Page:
In addition to appearing on Credit.com, our articles are syndicated to dozens of other news sites. We have more than 100 partners, including MSN, ABC News, CBS News, Yahoo, Marketwatch, Scripps, Money Magazine and many others. This network operates similarly to the Associated Press or Reuters, except we focus almost exclusively on issues relating to personal finance. These are not advertorial or paid placements, rather we provide these articles to our partners in most cases for free. These relationships create more awareness of Credit.com in general and they result in more traffic to us as well.

Our Business Model

Credit.com’s journalism is largely supported by an e-commerce business model. Rather than rely on revenue from display ad impressions, Credit.com maintains a financial marketplace separate from its editorial pages. When someone navigates to those pages, and applies for a credit card, for example, Credit.com will get paid what is essentially a finder’s fee if that person ends up getting the card. That doesn’t mean, however, that our editorial decisions are informed by the products available in our marketplace. The editorial team chooses what to write about and how to write about it independently of the decisions and priorities of the business side of the company. In fact, we maintain a strict and important firewall between the editorial and business departments. Our mission as journalists is to serve the reader, not the advertiser. In that sense, we are no different from any other news organization that is supported by ad revenue.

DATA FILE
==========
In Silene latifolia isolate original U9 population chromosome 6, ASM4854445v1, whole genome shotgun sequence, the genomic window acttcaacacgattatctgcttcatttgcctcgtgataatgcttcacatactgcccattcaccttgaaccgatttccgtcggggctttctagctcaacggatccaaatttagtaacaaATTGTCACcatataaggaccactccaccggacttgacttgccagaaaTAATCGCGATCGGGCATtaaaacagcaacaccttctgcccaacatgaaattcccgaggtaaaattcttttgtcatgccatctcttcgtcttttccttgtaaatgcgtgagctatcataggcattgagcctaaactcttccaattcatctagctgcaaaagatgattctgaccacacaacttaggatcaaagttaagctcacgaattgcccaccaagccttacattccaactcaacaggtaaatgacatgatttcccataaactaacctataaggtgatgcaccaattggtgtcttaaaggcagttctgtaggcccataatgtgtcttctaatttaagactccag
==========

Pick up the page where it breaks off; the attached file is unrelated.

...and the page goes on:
Visitors to Credit.com are also able to register for a free Credit.com account, which gives them access to a tool called The Credit Report Card. This tool provides users with two free credit scores and a breakdown of the information in their Experian credit report, updated twice monthly. Again, this tool is entirely free, and we mention that frequently in our articles, because we think that it’s a good thing for users to have access to data like this. Separate from its educational value, there is also a business angle to the Credit Report Card. Registered users can be matched with products and services for which they are most likely to qualify. In other words, if you register and you find that your credit is less than stellar, Credit.com won’t recommend a high-end platinum credit card that requires an excellent credit score You’d likely get rejected, and that’s no good for you or Credit.com. You’d be no closer to getting a product you need, there’d be a wasted inquiry on your credit report, and Credit.com wouldn’t get paid. These are essentially what are commonly referred to as "targeted ads" in the world of the Internet. Despite all of this, however, even if you never apply for any product, the Credit Report Card will remain free, and none of this will impact how the editorial team reports on credit and credit scores.

Your Stories

Lastly, much of what we do is informed by our own experiences as well as the experiences of our readers. We want to tell your stories if you’re interested in sharing them. Please email us at story ideas [at] credit [dot] com with ideas or visit us on Facebook or Twitter.

Thanks for stopping by.

- The Credit.com Editorial Team